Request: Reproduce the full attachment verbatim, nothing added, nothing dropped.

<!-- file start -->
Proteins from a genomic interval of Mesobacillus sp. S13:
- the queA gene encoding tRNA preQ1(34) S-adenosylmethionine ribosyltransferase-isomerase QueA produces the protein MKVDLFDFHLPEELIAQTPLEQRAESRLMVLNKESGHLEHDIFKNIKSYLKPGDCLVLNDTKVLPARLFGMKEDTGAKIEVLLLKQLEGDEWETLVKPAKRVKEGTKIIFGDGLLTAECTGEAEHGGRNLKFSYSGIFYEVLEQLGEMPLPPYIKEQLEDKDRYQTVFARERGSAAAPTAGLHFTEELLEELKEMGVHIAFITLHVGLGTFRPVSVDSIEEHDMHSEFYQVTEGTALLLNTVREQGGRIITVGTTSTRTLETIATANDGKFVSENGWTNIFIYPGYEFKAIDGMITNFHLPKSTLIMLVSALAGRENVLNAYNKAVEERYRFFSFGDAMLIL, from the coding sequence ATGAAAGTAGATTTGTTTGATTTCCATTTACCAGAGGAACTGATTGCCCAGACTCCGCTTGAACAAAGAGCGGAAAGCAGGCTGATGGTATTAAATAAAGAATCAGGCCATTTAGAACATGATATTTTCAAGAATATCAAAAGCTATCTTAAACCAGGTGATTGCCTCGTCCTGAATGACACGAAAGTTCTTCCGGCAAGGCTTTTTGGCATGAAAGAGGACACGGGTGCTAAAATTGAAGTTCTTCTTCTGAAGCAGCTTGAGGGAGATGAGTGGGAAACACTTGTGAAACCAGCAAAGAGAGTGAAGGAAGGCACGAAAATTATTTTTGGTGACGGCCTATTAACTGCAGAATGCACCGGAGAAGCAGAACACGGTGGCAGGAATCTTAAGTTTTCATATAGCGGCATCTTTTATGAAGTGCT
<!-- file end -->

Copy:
Proteins from a genomic interval of Mesobacillus sp. S13:
- the queA gene encoding tRNA preQ1(34) S-adenosylmethionine ribosyltransferase-isomerase QueA produces the protein MKVDLFDFHLPEELIAQTPLEQRAESRLMVLNKESGHLEHDIFKNIKSYLKPGDCLVLNDTKVLPARLFGMKEDTGAKIEVLLLKQLEGDEWETLVKPAKRVKEGTKIIFGDGLLTAECTGEAEHGGRNLKFSYSGIFYEVLEQLGEMPLPPYIKEQLEDKDRYQTVFARERGSAAAPTAGLHFTEELLEELKEMGVHIAFITLHVGLGTFRPVSVDSIEEHDMHSEFYQVTEGTALLLNTVREQGGRIITVGTTSTRTLETIATANDGKFVSENGWTNIFIYPGYEFKAIDGMITNFHLPKSTLIMLVSALAGRENVLNAYNKAVEERYRFFSFGDAMLIL, from the coding sequence ATGAAAGTAGATTTGTTTGATTTCCATTTACCAGAGGAACTGATTGCCCAGACTCCGCTTGAACAAAGAGCGGAAAGCAGGCTGATGGTATTAAATAAAGAATCAGGCCATTTAGAACATGATATTTTCAAGAATATCAAAAGCTATCTTAAACCAGGTGATTGCCTCGTCCTGAATGACACGAAAGTTCTTCCGGCAAGGCTTTTTGGCATGAAAGAGGACACGGGTGCTAAAATTGAAGTTCTTCTTCTGAAGCAGCTTGAGGGAGATGAGTGGGAAACACTTGTGAAACCAGCAAAGAGAGTGAAGGAAGGCACGAAAATTATTTTTGGTGACGGCCTATTAACTGCAGAATGCACCGGAGAAGCAGAACACGGTGGCAGGAATCTTAAGTTTTCATATAGCGGCATCTTTTATGAAGTGCT